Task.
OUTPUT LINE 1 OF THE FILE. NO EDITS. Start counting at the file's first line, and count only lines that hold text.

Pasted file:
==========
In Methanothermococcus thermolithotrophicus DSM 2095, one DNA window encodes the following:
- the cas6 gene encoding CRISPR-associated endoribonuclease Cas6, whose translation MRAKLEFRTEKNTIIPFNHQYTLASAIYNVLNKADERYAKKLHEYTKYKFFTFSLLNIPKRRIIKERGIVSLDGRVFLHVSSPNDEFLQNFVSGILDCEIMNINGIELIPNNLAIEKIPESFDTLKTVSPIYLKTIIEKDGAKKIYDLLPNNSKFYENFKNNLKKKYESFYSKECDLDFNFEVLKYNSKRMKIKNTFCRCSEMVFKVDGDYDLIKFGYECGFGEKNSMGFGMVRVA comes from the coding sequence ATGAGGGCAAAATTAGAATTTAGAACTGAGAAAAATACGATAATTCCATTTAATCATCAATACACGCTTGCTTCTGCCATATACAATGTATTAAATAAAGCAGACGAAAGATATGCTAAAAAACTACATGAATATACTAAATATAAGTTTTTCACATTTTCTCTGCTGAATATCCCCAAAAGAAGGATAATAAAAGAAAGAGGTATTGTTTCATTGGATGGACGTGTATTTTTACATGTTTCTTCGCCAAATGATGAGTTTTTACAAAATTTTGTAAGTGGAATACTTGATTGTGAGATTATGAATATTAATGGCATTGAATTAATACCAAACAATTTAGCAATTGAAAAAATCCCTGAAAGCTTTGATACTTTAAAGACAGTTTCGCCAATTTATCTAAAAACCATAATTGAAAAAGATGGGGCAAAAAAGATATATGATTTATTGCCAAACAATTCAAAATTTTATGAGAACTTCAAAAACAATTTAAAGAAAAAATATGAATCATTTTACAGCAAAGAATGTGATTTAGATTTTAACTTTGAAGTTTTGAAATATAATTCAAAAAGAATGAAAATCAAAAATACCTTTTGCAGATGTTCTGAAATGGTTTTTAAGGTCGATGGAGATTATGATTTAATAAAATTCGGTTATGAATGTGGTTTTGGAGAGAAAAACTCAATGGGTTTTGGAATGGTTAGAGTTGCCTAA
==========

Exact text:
In Methanothermococcus thermolithotrophicus DSM 2095, one DNA window encodes the following: